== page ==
Since I first started chatting online back in 1995, I have gone through this introduction process countless times and met some very good friends. From the folks at #altmusic to the ladies from ecfans, the one thing that always takes time to get used to is calling people by their real names. The weird thing is that with only a few exceptions, despite having met and shared meals with some of my online buddies, I still think of them and refer to them in person using their online identities.

Thus it was amusingly odd to meet a few of my fellow Cairo bloggers over the past week. Allow me to clarify. It was wicked cool to meet these people whose lives I had been reading about for months and whose blogs I have looked forward to reading every morning. What I found odd was that the three of the people I met all use their real names online. Thus the weird nickname real name introduction was more on my side

(An aside for a moment if I may. For those of you not in the know, it may come as a surprise that my mother didn't christen me Typ0. Whenever people ask me about my nick, they want to know its origin so here it is: I have been using Typ0, or some derivation thereof, since I first hit the online chatting scene in 1995. And while that makes me feel old, keep in mind that Hubby has been on even longer than I have. I call myself Typ0 because I can either type quickly or accurately but not both. So no, it has nothing to do with blood types, just my inability to spell without the aid of Spell-check™.)

Before any raging anti-internet-meet-up types start flaming me for encouraging people to meet, please don’t. As I have often pointed out, my first big meet-up was back in the good old days before the Internet became evil and scary. And later meetings were all arranged with due diligence or serendipity. I’m not an evil Internet freak. I’m just a regular freak so meeting me in person has never scarred anyone except mentally.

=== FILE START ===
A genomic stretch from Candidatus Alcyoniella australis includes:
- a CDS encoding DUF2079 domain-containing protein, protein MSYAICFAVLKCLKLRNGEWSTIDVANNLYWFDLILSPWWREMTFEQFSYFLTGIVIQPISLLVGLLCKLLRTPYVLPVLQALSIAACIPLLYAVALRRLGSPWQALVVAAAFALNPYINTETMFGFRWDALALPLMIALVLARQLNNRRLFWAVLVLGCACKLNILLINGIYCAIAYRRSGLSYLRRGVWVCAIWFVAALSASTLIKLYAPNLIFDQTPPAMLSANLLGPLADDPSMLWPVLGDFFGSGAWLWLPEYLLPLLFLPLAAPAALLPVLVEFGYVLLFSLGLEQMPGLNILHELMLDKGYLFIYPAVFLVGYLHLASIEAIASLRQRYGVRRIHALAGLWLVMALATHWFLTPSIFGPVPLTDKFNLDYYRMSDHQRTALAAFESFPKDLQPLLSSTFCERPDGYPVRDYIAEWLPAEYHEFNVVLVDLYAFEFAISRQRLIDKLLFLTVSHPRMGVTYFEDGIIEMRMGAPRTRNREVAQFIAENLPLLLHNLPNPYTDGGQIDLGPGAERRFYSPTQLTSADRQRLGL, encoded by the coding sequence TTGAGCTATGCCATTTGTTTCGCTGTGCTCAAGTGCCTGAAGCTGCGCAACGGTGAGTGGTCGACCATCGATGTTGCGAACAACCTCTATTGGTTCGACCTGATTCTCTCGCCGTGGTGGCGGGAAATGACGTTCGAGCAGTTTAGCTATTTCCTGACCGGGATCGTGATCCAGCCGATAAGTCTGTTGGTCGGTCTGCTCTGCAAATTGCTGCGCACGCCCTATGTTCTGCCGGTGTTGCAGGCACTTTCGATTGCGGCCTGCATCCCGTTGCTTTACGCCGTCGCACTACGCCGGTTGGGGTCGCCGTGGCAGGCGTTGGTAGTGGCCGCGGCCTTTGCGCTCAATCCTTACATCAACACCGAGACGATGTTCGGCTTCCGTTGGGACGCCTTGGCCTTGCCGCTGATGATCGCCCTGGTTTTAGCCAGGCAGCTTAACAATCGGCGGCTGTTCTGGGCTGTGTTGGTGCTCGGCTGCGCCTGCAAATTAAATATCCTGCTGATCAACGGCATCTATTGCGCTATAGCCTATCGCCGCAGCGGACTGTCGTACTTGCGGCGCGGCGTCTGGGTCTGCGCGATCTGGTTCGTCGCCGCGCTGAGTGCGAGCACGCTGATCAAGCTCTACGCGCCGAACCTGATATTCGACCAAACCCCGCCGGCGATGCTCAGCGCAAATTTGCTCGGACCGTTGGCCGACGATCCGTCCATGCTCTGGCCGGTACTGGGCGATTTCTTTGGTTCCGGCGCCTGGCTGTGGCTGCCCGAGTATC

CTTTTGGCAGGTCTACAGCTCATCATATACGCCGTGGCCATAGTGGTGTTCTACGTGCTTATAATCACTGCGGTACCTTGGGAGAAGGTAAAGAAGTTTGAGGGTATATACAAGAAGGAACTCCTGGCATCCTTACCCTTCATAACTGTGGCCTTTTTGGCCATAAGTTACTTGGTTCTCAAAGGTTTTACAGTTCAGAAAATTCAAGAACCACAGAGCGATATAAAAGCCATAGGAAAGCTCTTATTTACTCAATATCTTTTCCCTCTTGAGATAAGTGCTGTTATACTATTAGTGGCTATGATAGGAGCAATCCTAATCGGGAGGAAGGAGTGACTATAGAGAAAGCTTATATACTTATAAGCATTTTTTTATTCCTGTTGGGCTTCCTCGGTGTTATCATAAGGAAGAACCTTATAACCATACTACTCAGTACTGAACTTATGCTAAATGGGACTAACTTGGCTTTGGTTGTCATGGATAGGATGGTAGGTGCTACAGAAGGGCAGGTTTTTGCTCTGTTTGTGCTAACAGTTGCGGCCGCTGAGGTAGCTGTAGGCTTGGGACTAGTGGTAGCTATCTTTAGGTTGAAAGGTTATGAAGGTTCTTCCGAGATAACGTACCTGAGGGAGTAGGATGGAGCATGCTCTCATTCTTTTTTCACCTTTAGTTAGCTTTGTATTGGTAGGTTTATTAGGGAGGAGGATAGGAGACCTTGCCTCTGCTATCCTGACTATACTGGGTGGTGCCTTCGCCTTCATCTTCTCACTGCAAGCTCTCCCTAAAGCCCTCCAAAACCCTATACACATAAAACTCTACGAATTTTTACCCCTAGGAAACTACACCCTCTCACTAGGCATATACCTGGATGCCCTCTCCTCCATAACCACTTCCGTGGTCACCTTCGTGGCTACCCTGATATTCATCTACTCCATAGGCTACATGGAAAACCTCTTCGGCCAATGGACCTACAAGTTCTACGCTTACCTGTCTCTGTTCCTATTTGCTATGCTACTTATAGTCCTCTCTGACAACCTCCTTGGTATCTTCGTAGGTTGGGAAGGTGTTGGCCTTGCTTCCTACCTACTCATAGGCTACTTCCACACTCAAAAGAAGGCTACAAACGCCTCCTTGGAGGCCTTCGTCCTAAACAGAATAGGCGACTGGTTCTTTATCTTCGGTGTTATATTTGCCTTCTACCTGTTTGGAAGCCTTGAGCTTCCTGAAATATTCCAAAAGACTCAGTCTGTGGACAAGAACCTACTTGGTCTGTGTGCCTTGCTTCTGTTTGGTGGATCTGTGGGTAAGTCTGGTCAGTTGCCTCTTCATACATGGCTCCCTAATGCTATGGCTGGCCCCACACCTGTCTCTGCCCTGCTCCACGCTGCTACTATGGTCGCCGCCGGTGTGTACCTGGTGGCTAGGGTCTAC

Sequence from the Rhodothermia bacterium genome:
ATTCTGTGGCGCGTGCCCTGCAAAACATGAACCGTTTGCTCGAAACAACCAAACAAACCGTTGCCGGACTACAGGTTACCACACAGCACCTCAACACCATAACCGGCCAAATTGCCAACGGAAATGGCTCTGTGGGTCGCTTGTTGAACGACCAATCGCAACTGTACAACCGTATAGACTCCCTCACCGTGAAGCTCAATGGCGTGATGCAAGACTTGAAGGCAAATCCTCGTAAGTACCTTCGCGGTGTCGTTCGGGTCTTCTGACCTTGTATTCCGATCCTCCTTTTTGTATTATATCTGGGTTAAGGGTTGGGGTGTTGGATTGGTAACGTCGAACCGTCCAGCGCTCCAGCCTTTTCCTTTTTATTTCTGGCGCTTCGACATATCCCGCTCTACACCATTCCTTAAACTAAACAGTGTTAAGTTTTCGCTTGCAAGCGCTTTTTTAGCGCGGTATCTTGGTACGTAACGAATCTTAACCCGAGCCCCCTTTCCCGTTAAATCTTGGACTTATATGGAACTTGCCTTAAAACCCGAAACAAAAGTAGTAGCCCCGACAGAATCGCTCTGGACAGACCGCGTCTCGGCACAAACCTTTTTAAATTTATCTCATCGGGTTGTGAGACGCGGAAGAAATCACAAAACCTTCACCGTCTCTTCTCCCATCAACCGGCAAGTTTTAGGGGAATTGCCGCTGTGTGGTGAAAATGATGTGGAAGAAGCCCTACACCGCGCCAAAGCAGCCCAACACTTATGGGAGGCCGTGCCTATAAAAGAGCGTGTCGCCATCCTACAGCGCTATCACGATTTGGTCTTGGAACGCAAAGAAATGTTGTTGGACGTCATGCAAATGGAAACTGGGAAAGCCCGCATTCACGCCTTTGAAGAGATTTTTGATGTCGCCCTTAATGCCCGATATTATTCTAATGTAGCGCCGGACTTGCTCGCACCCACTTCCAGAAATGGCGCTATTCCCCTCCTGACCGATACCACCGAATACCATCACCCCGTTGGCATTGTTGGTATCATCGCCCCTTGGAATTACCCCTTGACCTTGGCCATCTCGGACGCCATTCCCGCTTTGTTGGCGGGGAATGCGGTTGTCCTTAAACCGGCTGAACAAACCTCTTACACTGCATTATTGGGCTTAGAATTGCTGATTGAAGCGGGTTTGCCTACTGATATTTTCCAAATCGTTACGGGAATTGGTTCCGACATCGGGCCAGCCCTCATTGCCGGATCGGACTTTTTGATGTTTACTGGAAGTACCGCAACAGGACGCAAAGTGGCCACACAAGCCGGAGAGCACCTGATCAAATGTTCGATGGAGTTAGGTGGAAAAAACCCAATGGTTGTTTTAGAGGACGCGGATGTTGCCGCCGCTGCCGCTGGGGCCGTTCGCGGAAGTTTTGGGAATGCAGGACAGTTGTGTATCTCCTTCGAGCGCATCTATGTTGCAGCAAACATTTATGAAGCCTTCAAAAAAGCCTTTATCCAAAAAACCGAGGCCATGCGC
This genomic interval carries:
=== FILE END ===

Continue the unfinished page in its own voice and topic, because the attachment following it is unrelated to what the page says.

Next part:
I always think that it is fun to meet people in person that you have only imagined from the Internet. They’re never quite what you pictured and almost always cooler than you dreamed. My week of accidental blogger stalking was fun and helped put faces and personalities to people I had only previously suspected of being uber cool. Now I can fully appreciate their levels of coolness and only hope that I haven’t scared them all off for good.

Sunday, September 14, 2008


Do you remember this picture?

What about this one?

These digital photographs are currently all I have left of the two shipments we said goodbye to in Nairobi last June. About three weeks ago, we were informed that both shipments had allegedly arrived safe and sound in Egypt. Since then, we have waited, started at our blank white walls and then waited some more.

It is commonly believed amongst those in our circle that our shipments were stolen by pirates off the coast of Somalia. Scoff if you must, but people whose shipments had to fly halfway around the world already have their things whilst our home still boasts sad, bare walls and a distinct lack of kitchen gadgets.

I promise to update you if our things ever arrive. In the meantime, I am sitting curled up in a ball, rocking back and forth, and wondering how long Hubby is going to hold out for our clippers to get here before he breaks down and gets a professional haircut.

Which brings us to my pathetic moment of the day: I WANT MY STUFF!!!

Saturday, September 13, 2008

Too Much of a Good Thing?

In the last four years I have lived in four countries, moved three times, owned and sold three cars, and visited nineteen different countries on five continents. During all of these wanderings, I have learned a few skills that will serve me well during my life and picked up others that are useless outside of the gypsy lifestyle Hubby and I have chosen to lead.

Take jetlag for example. I have heard from several people that they truly struggled with jetlag upon arriving in Cairo whether from home leave or fresh arrivals like us. Hubby and I, on the other hand, have been moving from place to place long enough to have permanently damaged our internal clocks. When we arrived, we stayed up until nine or ten that evening and then got a solid night’s rest. Sure, we may have slept in an hour or so extra for a few days, but we were pretty much on Egypt time immediately. While I would love to find an internal clock repairman, I realize that jetlag would greatly interfere with my travel habit.

Speaking of our rather expensive and addictive habit, when we traveled to Scotland in February of 2004, we spent considerable time packing our suitcases and carryons. We reviewed our selections by laying them on the bed and packed at least a day in advance. Fast forward to August of 2008 when we went to the Anti-Vegetarian conference in South Africa. Having barely unpacked from our arrival in Cairo three days earlier, we spent a sum total of 15 minutes packing our bags, throwing stuffed animals into our carryons, and refilling our travel sized shampoo from Aveda. All of this, it should be noted, was done about 30 minutes before the taxi arrived to take us to the airport.

While the ability to pack for a week long trip in less time than it takes to make Kraft Dinner is a valuable skill, it is also one that Hubby and I have realized will serve us little good should we ever move back to the Real World.